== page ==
In first year, modules introduce you to core subject material relevant to all biology degree programmes.You will also take two introductory Chemistry modules. The following modules are compulsory.
- Biology 1: provides an introduction to molecular and cellular biology. It covers cell diversity and the origins of life, cellular structures and fundamental processes.
- Biology 2: provides an introduction to the diversity of life on Earth and addresses key elements of organismal and ecological aspects of life.
- Introductory Inorganic and Physical Chemistry: covers the origin of the elements, atoms and the periodic table, shapes and properties of molecules, chemistry of the elements, properties of solutions, thermochemistry, thermodynamics and kinetics, and the mathematical tools for chemistry.
- Organic and Biological Chemistry 1: covers the structure and nomenclature of simple organic compounds, basic stereochemistry, fundamental organic reaction mechanisms, organic functional groups and their reactions, introductory bioorganic chemistry, and organic spectroscopy.
In second year, modules are chosen which will best prepare you for your intended degree (or group of possible degrees), and new topics are introduced in some second-year modules such as evolutionary biology and ecology. Students intending to study Biochemistry at Honours level must take the following compulsory modules:
- Applied Molecular Biology: examines case studies to provide examples of how molecular biology techniques are applied in research to address real-life questions and problems.
- Biochemistry: a number of central metabolic pathways and their control are studied in detail, alongside examples of their importance in disease and recent metabolomic studies.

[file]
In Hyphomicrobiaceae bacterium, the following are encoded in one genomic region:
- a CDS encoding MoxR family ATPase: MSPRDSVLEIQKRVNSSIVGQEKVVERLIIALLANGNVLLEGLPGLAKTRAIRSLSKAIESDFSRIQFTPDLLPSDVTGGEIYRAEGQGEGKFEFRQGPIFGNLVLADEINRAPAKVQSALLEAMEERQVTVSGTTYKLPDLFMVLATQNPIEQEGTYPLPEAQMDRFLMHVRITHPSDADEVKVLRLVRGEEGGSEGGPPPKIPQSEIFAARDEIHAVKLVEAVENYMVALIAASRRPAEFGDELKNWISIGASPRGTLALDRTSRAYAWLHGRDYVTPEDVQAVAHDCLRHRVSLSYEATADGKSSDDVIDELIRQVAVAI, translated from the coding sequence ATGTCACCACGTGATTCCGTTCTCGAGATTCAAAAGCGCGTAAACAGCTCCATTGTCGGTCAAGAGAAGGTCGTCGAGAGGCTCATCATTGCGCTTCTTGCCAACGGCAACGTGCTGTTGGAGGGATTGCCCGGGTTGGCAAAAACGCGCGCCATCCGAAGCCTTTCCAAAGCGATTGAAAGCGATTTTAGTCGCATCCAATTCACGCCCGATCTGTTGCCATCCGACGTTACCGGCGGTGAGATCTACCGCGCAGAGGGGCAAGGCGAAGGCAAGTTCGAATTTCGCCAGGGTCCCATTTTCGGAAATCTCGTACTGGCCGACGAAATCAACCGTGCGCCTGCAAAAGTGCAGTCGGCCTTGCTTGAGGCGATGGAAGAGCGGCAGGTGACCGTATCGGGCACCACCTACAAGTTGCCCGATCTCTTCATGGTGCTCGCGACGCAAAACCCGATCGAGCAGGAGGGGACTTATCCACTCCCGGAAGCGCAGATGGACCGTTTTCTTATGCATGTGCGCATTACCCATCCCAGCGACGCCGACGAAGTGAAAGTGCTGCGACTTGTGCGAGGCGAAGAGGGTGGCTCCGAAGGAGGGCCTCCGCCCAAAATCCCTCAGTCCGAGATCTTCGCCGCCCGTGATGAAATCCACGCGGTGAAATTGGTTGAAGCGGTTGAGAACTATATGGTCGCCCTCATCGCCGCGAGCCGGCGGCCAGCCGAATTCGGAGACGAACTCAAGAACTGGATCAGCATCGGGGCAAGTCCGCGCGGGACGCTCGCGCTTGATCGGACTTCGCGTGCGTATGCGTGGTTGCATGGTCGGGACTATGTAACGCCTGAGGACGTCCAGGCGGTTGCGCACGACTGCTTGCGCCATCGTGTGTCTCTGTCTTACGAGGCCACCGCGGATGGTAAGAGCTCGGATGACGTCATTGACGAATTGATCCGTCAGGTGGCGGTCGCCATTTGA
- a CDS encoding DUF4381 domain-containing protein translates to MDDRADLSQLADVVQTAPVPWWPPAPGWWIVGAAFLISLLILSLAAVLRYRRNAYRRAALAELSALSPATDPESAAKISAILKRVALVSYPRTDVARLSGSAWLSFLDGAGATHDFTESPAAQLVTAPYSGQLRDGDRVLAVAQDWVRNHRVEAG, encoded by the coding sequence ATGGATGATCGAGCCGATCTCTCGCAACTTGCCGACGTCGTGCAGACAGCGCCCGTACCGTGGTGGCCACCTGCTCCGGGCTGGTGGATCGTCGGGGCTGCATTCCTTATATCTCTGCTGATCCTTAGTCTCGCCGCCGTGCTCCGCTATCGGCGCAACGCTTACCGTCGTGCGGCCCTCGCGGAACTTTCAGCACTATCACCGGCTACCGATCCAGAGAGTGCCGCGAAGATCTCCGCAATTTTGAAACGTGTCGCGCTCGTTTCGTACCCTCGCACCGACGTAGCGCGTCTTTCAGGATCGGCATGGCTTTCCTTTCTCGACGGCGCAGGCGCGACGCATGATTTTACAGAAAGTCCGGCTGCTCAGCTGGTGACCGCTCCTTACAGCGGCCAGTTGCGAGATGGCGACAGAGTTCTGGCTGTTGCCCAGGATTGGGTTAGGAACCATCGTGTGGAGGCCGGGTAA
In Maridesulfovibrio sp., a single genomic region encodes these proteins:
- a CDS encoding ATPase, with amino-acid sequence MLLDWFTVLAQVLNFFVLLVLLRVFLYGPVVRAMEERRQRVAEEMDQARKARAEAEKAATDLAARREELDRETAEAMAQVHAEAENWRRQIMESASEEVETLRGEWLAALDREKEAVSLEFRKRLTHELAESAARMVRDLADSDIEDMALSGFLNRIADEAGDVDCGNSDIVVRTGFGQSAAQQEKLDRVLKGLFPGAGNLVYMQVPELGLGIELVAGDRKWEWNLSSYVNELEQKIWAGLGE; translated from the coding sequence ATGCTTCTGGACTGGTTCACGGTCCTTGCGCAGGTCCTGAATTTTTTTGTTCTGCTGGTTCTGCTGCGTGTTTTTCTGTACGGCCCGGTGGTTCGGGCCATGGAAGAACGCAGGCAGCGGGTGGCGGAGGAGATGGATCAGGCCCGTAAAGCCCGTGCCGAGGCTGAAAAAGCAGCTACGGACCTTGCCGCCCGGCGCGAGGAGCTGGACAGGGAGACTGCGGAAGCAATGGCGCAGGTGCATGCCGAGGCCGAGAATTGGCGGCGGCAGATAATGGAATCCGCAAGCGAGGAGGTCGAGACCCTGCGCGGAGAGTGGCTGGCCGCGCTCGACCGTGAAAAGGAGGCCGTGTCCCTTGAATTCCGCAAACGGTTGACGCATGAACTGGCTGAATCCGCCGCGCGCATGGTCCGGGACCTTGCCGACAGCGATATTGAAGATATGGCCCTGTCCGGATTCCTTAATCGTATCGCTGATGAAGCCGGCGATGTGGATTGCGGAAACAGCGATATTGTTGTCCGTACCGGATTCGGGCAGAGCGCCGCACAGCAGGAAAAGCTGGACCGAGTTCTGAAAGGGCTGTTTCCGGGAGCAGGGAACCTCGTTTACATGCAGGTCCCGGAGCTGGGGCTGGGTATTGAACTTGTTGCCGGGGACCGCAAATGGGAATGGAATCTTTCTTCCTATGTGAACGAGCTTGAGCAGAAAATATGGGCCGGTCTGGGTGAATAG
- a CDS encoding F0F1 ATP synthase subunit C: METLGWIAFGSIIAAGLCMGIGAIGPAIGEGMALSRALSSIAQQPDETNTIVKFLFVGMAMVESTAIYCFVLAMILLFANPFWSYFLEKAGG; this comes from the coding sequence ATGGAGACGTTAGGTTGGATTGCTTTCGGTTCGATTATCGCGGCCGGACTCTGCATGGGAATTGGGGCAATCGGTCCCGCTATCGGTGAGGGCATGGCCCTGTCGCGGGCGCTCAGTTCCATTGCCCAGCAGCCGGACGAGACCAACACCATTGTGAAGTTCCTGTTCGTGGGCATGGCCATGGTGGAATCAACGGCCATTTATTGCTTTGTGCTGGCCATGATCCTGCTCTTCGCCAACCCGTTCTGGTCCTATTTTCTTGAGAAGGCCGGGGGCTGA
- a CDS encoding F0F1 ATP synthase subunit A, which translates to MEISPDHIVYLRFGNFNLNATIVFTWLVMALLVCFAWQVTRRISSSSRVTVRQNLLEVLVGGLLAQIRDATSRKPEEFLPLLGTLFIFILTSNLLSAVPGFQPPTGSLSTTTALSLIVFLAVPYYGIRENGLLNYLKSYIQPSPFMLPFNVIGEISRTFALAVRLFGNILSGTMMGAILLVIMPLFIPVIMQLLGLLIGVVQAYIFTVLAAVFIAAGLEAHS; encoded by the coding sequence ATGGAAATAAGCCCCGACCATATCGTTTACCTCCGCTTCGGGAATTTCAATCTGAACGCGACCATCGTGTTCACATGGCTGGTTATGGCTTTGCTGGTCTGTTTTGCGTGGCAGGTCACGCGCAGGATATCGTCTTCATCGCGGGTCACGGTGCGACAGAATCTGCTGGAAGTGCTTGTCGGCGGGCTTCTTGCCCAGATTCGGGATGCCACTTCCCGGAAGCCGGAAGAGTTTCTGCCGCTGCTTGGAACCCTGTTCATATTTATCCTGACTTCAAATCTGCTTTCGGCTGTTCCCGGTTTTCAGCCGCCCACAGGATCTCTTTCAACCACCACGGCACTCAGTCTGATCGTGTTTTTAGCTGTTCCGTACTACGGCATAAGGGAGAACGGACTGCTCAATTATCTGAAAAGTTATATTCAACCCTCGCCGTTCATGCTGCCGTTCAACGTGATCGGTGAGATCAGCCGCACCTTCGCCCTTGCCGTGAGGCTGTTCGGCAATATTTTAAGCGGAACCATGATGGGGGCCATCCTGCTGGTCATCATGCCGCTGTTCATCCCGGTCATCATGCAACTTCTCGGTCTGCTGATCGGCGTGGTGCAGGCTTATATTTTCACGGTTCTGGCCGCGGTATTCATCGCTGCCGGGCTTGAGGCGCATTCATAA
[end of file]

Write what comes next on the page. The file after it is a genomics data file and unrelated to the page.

- Molecular Biology: provides an introduction to modern molecular biology, covering fundamental biological processes such as transcription, translation, and DNA replication and repair.
- Research Methods in Biology: develops essential academic and transferable skills, with major emphasis on problem solving. This is achieved through a combination of interactive lectures, independent data-handling workshops and group work on a mini research project.
- Organic Chemistry 2: covers methods for carbon-carbon bond formation and interconversion of functional groups, aromatic and heteroaromatic reactivity, retrosynthetic analysis, mechanistic biological chemistry and organic spectroscopy.
In third year, you will continue to specialise in Biochemistry via a wide range of modules covering core topics. Modules that have been offered in previous years include:
- Advanced Biochemistry
- Infection and Disease
- Gene Regulation
- Membranes and Cell Communication
- Protein Structure and Function.
In fourth year, you will study your chosen subject area at a deeper scientific level and will also have the opportunity to select from a wide range of small, group-specialised modules. These modules are taught by academics at the forefront of their discipline.
In this year, students also undertake a substantial final year research project. This research project is designed to develop skills in experimental design and problem-solving, the evaluation and interpretation of data, and communication skills. The project is selected and supervised by a member of academic staff. This project occupies half of the year.